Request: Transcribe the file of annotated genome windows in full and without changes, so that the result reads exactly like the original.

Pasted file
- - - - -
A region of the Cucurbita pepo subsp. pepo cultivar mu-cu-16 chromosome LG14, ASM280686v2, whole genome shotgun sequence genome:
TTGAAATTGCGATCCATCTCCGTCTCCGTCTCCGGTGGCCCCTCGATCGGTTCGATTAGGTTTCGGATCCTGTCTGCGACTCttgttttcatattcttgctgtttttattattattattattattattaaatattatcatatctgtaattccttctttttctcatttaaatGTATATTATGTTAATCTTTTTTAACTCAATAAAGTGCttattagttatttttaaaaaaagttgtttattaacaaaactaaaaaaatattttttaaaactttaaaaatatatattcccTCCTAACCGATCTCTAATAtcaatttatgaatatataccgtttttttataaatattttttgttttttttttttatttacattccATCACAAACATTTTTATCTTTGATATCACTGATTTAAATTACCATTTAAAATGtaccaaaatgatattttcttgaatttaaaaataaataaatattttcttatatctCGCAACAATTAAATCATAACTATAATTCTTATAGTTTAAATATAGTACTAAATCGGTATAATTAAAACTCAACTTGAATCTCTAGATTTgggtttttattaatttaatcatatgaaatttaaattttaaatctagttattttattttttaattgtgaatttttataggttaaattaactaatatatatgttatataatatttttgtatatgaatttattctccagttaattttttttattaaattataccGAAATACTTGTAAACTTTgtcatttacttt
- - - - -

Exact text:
A region of the Cucurbita pepo subsp. pepo cultivar mu-cu-16 chromosome LG14, ASM280686v2, whole genome shotgun sequence genome:
TTGAAATTGCGATCCATCTCCGTCTCCGTCTCCGGTGGCCCCTCGATCGGTTCGATTAGGTTTCGGATCCTGTCTGCGACTCttgttttcatattcttgctgtttttattattattattattattattaaatattatcatatctgtaattccttctttttctcatttaaatGTATATTATGTTAATCTTTTTTAACTCAATAAAGTGCttattagttatttttaaaaaaagttgtttattaacaaaactaaaaaaatattttttaaaactttaaaaatatatattcccTCCTAACCGATCTCTAATAtcaatttatgaatatataccgtttttttataaatattttttgttttttttttttatttacattccATCACAAACATTTTTATCTTTGATATCACTGATTTAAATTACCATTTAAAATGtaccaaaatgatattttcttgaatttaaaaataaataaatattttcttatatctCGCAACAATTAAATCATAACTATAATTCTTATAGTTTAAATATAGTACTAAATCGGTATAATTAAAACTCAACTTGAATCTCTAGATTTgggtttttattaatttaatcatatgaaatttaaattttaaatctagttattttattttttaattgtgaatttttataggttaaattaactaatatatatgttatataatatttttgtatatgaatttattctccagttaattttttttattaaattataccGAAATACTTGTAAACTTTgtcatttacttt